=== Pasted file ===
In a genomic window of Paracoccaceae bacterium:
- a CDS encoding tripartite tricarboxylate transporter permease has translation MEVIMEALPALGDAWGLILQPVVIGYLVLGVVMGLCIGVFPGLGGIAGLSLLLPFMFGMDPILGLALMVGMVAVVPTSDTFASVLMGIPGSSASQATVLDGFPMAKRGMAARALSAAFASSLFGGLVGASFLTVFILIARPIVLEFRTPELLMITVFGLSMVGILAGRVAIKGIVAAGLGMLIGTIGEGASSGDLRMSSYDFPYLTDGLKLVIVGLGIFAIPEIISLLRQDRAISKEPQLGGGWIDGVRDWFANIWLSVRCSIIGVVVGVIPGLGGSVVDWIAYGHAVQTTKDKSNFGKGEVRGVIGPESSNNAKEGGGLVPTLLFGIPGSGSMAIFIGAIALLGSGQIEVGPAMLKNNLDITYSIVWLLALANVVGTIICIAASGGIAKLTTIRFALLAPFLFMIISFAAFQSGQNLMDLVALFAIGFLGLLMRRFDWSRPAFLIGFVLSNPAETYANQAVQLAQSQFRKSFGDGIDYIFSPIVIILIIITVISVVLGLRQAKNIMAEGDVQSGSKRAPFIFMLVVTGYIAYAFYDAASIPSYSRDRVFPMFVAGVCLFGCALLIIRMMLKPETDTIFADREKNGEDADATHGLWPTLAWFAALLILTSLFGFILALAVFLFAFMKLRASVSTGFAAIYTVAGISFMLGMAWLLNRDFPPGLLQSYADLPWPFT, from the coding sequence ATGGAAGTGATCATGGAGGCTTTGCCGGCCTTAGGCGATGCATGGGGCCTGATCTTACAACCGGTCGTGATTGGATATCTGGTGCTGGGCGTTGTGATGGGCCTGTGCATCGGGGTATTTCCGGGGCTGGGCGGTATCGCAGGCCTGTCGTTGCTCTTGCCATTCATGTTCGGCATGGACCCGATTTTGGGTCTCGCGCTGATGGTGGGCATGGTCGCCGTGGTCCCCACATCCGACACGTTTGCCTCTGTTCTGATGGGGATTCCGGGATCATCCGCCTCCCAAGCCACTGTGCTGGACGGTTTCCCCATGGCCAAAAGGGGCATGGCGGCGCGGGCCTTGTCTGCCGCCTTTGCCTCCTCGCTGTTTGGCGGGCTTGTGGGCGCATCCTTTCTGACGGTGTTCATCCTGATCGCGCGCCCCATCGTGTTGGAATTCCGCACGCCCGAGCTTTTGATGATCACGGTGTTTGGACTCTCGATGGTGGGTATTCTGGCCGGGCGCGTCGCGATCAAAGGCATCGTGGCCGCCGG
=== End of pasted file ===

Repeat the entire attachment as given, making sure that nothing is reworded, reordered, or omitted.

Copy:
In a genomic window of Paracoccaceae bacterium:
- a CDS encoding tripartite tricarboxylate transporter permease has translation MEVIMEALPALGDAWGLILQPVVIGYLVLGVVMGLCIGVFPGLGGIAGLSLLLPFMFGMDPILGLALMVGMVAVVPTSDTFASVLMGIPGSSASQATVLDGFPMAKRGMAARALSAAFASSLFGGLVGASFLTVFILIARPIVLEFRTPELLMITVFGLSMVGILAGRVAIKGIVAAGLGMLIGTIGEGASSGDLRMSSYDFPYLTDGLKLVIVGLGIFAIPEIISLLRQDRAISKEPQLGGGWIDGVRDWFANIWLSVRCSIIGVVVGVIPGLGGSVVDWIAYGHAVQTTKDKSNFGKGEVRGVIGPESSNNAKEGGGLVPTLLFGIPGSGSMAIFIGAIALLGSGQIEVGPAMLKNNLDITYSIVWLLALANVVGTIICIAASGGIAKLTTIRFALLAPFLFMIISFAAFQSGQNLMDLVALFAIGFLGLLMRRFDWSRPAFLIGFVLSNPAETYANQAVQLAQSQFRKSFGDGIDYIFSPIVIILIIITVISVVLGLRQAKNIMAEGDVQSGSKRAPFIFMLVVTGYIAYAFYDAASIPSYSRDRVFPMFVAGVCLFGCALLIIRMMLKPETDTIFADREKNGEDADATHGLWPTLAWFAALLILTSLFGFILALAVFLFAFMKLRASVSTGFAAIYTVAGISFMLGMAWLLNRDFPPGLLQSYADLPWPFT, from the coding sequence ATGGAAGTGATCATGGAGGCTTTGCCGGCCTTAGGCGATGCATGGGGCCTGATCTTACAACCGGTCGTGATTGGATATCTGGTGCTGGGCGTTGTGATGGGCCTGTGCATCGGGGTATTTCCGGGGCTGGGCGGTATCGCAGGCCTGTCGTTGCTCTTGCCATTCATGTTCGGCATGGACCCGATTTTGGGTCTCGCGCTGATGGTGGGCATGGTCGCCGTGGTCCCCACATCCGACACGTTTGCCTCTGTTCTGATGGGGATTCCGGGATCATCCGCCTCCCAAGCCACTGTGCTGGACGGTTTCCCCATGGCCAAAAGGGGCATGGCGGCGCGGGCCTTGTCTGCCGCCTTTGCCTCCTCGCTGTTTGGCGGGCTTGTGGGCGCATCCTTTCTGACGGTGTTCATCCTGATCGCGCGCCCCATCGTGTTGGAATTCCGCACGCCCGAGCTTTTGATGATCACGGTGTTTGGACTCTCGATGGTGGGTATTCTGGCCGGGCGCGTCGCGATCAAAGGCATCGTGGCCGCCGG